34. Rachel Says:

    HI,

    We just built a pond – it doesnt get a lot of sun and it has only been filled with water for about 6 weeks. It is already looking a bit murky (which I dont mind) but people keep commenting that I need movement in the water (waterfall or feature) or a pump or it will get stagnant. Is this true? I dont know what to do _ dont want it to be smelly and stagnant but I dont want to run electricity to it either.

  35. Pat Says:

    Great to see such info in one place! I have a boggy area in the corner of a paddock and a rill running across it to an old well on the other side of the paddock. Puddling in left a great deal of grass growing up through. A liner just floated up as there is a spring in the neighbouring field feeding my boggy bit. I have made a shape, about 5m by 4m which has filled nicely, had newts etc. last year, but the grass is impossible (for me) to pull out completely so it has taken over. Any suggestions other than putting a preformed pond on top of the lot, which doesn’t seem very ‘wildlife’. Advice would be really appreciated.

    • Elaine Kneller Says:

      Hello Pat, sorry I missed your post earlier, i hope some of the “experts” can give you advice, I am a new pond owner, so cannot really advise, other than the pre-formed ponds seem to be fairly deep and do not have graduated edges, which the wildlife seems to prefer. We have one very small preformed pond, which is nearly 2 years old, had frogs in last summer but nothing since. Our newly built pond (using liners) is more graduated depth wise and will, hopefully, be better for any frogs/toads/newts that visit next spring.

      Sorry I cannot be of more help though. I do hope you get response from lots of the posters who were about here last year, but seem to have disappeared now.

  36. Elaine Kneller Says:

    Hi Rachel, we have had one small pond for nearly 2 years, no pumps or electric in that, it was a bit murky to start off with, but once the oxygenating plants start working, I am sure yours will clear. You will probably get some sort of algae in there,but get a long cane and put a nail in the end, then just twirl it amongst the algae and it should be easy to remove.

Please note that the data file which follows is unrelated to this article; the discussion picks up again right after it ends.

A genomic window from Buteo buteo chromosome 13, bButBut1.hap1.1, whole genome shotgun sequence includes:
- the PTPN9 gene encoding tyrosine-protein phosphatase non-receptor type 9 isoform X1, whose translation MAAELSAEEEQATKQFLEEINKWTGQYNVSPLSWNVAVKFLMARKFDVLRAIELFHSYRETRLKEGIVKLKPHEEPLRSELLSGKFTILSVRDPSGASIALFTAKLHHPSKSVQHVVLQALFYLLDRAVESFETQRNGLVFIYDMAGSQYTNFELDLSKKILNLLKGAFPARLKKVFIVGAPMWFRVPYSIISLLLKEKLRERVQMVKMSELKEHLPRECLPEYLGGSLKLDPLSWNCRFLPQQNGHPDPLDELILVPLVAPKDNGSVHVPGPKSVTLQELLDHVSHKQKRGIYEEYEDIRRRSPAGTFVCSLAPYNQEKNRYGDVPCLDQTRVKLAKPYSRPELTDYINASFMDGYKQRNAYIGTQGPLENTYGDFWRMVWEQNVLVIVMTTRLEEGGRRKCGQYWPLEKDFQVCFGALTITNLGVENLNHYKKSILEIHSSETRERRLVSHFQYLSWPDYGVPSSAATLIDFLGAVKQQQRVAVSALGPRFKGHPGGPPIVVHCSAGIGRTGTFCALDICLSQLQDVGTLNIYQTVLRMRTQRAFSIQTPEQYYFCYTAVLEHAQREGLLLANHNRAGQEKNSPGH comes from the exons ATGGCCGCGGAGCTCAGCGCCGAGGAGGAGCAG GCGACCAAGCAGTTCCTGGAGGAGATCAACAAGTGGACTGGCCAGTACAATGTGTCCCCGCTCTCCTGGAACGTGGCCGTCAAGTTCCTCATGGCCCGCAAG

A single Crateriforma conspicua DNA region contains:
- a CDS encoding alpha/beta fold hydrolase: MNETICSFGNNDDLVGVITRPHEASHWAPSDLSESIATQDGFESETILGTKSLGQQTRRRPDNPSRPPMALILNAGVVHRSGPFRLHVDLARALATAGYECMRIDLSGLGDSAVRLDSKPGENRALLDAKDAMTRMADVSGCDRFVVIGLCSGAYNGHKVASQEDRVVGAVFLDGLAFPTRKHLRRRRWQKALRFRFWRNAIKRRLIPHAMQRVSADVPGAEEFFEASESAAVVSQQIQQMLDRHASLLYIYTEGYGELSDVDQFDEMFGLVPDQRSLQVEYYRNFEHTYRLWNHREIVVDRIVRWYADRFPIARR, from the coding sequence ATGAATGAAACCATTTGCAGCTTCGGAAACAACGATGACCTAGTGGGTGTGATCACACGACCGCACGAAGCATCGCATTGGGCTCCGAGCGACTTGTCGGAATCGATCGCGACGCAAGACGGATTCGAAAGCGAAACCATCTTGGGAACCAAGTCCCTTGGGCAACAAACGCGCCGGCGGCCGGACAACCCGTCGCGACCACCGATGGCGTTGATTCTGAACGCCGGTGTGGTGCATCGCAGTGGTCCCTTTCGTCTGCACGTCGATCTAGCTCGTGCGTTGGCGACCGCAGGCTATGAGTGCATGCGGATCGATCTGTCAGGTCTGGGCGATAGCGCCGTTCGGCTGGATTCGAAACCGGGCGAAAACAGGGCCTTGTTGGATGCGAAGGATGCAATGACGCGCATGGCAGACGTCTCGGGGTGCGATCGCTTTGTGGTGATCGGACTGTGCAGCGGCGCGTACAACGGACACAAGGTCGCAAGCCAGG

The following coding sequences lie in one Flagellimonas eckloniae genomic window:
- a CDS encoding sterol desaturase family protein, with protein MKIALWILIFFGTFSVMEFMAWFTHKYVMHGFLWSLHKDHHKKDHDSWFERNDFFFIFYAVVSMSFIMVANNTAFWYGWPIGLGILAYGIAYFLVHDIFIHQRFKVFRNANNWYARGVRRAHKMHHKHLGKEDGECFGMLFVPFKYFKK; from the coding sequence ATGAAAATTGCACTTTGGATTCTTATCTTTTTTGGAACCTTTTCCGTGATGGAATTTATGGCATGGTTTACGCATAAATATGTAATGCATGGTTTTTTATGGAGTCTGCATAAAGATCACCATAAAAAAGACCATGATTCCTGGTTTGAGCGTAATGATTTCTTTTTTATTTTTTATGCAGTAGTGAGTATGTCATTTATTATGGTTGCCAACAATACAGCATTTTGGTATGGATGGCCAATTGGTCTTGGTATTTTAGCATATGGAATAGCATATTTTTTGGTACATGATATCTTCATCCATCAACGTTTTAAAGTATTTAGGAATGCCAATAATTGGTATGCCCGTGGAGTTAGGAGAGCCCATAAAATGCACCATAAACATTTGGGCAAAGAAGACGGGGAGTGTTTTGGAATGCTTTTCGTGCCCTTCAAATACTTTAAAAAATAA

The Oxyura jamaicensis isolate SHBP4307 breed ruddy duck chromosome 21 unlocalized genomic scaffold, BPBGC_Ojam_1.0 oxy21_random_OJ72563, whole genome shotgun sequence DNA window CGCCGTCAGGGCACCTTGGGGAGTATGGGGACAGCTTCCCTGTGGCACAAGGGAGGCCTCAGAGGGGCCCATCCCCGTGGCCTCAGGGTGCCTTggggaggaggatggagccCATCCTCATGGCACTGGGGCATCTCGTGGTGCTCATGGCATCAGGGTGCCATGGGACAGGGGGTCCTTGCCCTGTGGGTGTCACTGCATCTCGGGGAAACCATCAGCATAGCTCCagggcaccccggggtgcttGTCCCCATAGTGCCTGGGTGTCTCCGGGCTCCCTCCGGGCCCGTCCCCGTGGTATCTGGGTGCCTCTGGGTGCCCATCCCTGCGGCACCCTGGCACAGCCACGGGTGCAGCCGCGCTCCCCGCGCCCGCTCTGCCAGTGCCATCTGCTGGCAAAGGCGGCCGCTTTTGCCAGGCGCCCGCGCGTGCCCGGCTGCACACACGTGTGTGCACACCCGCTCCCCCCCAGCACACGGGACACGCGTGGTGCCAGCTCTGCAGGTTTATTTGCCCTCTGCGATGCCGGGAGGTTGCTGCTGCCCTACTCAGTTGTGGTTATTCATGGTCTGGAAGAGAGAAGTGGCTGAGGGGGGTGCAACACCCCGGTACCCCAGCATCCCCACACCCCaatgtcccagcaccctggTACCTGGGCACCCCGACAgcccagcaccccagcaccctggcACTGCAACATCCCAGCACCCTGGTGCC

We have also just started off another larger pond (see questions above). Still awaiting some answers, but ours is now getting a bit green in parts, the algae is attaching itself to the plants and planters, but we got some ramshorn snails from the aquatic centre, These should help to control algae too. If you are wanting to keep your pond purely as a wildlife pond, then it should be great to leave without any water movement. I think it is only people with fish, that need some sort of fountain/water movement.

  37. Rachel Says:

    Hi Elaine,

    Thanks so much for your reply. We have loads of tadpoles in it now and we will put in some more plants when the weather is a bit warmer soon. Thanks again for the information.

    • Elaine Kneller Says:

      Wow, I envy you your tadpoles, did you put the spawn in yourselves, or did the frogs find it. We have not had any spawn. All we put in was oxygenating plants, an iris and junca something or other. We did put some oxygenating grassy plant in, but the birds kept taking it all out to use for their nests, so we put those in water and kept it in the greenhouse until the birds have finished. We will buy some more plants in May.

      Keep us informed as to your progress. (we seem to be the only two active participants here). Hope we get others soon, as it is good to compare notes. :-)

  38. Rachel Says:

    Well we walk our dog up the back of a small mountain sometimes and we noted a small pond had appeared but as the days went by it was getting drier and drier until it was a tiny puddle (with tractor wheel marks throught it!) and there was a clump of frog spawn in it which looked a bit worse for wear. Also a number of dead frogs. So we scooped up the bit of frog spawn and dumped it in our pond, didnt think it would do well but now there are thousands of tiny tadpoles! When we went back a few days later the puddle had gone. I dont know if the tadpoles will all survive but if they do we will have an infestation!

    • Elaine Kneller Says:

      Hi Rachel, that is good and I hope all your tadpoles survive. I was feeling very envious of your frogspawn, with it being a new pond. I would have done the same thing too, rescuing the spawn. So exciting to hear. Has your pond still got green algae in? Ours has, but hope it clears soon. Fortunately we have had some rain recently and it has topped it up nicely. Good luck with yours, hope we can keep in touch and compare notes. x